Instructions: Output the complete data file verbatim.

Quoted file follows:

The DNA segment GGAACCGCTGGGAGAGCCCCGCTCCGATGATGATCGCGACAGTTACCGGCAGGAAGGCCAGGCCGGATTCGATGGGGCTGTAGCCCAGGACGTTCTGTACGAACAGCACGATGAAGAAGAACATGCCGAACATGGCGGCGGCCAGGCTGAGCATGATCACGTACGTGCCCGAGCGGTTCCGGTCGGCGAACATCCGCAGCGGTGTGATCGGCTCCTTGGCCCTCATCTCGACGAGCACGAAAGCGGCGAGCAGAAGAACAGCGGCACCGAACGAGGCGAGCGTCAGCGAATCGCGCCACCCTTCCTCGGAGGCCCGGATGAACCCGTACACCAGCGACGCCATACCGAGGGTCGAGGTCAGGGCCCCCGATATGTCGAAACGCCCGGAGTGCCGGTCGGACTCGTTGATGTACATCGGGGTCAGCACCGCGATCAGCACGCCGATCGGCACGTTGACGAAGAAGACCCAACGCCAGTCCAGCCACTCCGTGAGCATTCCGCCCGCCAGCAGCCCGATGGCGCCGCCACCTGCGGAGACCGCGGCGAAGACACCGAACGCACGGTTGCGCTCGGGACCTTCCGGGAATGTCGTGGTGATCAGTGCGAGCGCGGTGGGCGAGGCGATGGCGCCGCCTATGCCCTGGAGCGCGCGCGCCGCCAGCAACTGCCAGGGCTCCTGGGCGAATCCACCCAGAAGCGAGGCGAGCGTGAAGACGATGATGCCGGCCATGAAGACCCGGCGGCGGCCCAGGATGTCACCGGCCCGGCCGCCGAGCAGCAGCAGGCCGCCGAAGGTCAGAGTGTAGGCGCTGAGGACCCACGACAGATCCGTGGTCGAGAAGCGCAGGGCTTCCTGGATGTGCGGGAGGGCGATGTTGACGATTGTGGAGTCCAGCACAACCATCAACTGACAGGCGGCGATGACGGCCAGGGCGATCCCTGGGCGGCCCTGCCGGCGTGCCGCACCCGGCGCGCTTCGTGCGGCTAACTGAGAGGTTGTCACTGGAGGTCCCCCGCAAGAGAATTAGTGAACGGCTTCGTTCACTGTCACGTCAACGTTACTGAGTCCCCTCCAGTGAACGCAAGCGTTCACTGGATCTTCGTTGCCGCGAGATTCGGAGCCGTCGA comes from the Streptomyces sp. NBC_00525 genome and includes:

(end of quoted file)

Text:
The DNA segment GGAACCGCTGGGAGAGCCCCGCTCCGATGATGATCGCGACAGTTACCGGCAGGAAGGCCAGGCCGGATTCGATGGGGCTGTAGCCCAGGACGTTCTGTACGAACAGCACGATGAAGAAGAACATGCCGAACATGGCGGCGGCCAGGCTGAGCATGATCACGTACGTGCCCGAGCGGTTCCGGTCGGCGAACATCCGCAGCGGTGTGATCGGCTCCTTGGCCCTCATCTCGACGAGCACGAAAGCGGCGAGCAGAAGAACAGCGGCACCGAACGAGGCGAGCGTCAGCGAATCGCGCCACCCTTCCTCGGAGGCCCGGATGAACCCGTACACCAGCGACGCCATACCGAGGGTCGAGGTCAGGGCCCCCGATATGTCGAAACGCCCGGAGTGCCGGTCGGACTCGTTGATGTACATCGGGGTCAGCACCGCGATCAGCACGCCGATCGGCACGTTGACGAAGAAGACCCAACGCCAGTCCAGCCACTCCGTGAGCATTCCGCCCGCCAGCAGCCCGATGGCGCCGCCACCTGCGGAGACCGCGGCGAAGACACCGAACGCACGGTTGCGCTCGGGACCTTCCGGGAATGTCGTGGTGATCAGTGCGAGCGCGGTGGGCGAGGCGATGGCGCCGCCTATGCCCTGGAGCGCGCGCGCCGCCAGCAACTGCCAGGGCTCCTGGGCGAATCCACCCAGAAGCGAGGCGAGCGTGAAGACGATGATGCCGGCCATGAAGACCCGGCGGCGGCCCAGGATGTCACCGGCCCGGCCGCCGAGCAGCAGCAGGCCGCCGAAGGTCAGAGTGTAGGCGCTGAGGACCCACGACAGATCCGTGGTCGAGAAGCGCAGGGCTTCCTGGATGTGCGGGAGGGCGATGTTGACGATTGTGGAGTCCAGCACAACCATCAACTGACAGGCGGCGATGACGGCCAGGGCGATCCCTGGGCGGCCCTGCCGGCGTGCCGCACCCGGCGCGCTTCGTGCGGCTAACTGAGAGGTTGTCACTGGAGGTCCCCCGCAAGAGAATTAGTGAACGGCTTCGTTCACTGTCACGTCAACGTTACTGAGTCCCCTCCAGTGAACGCAAGCGTTCACTGGATCTTCGTTGCCGCGAGATTCGGAGCCGTCGA comes from the Streptomyces sp. NBC_00525 genome and includes: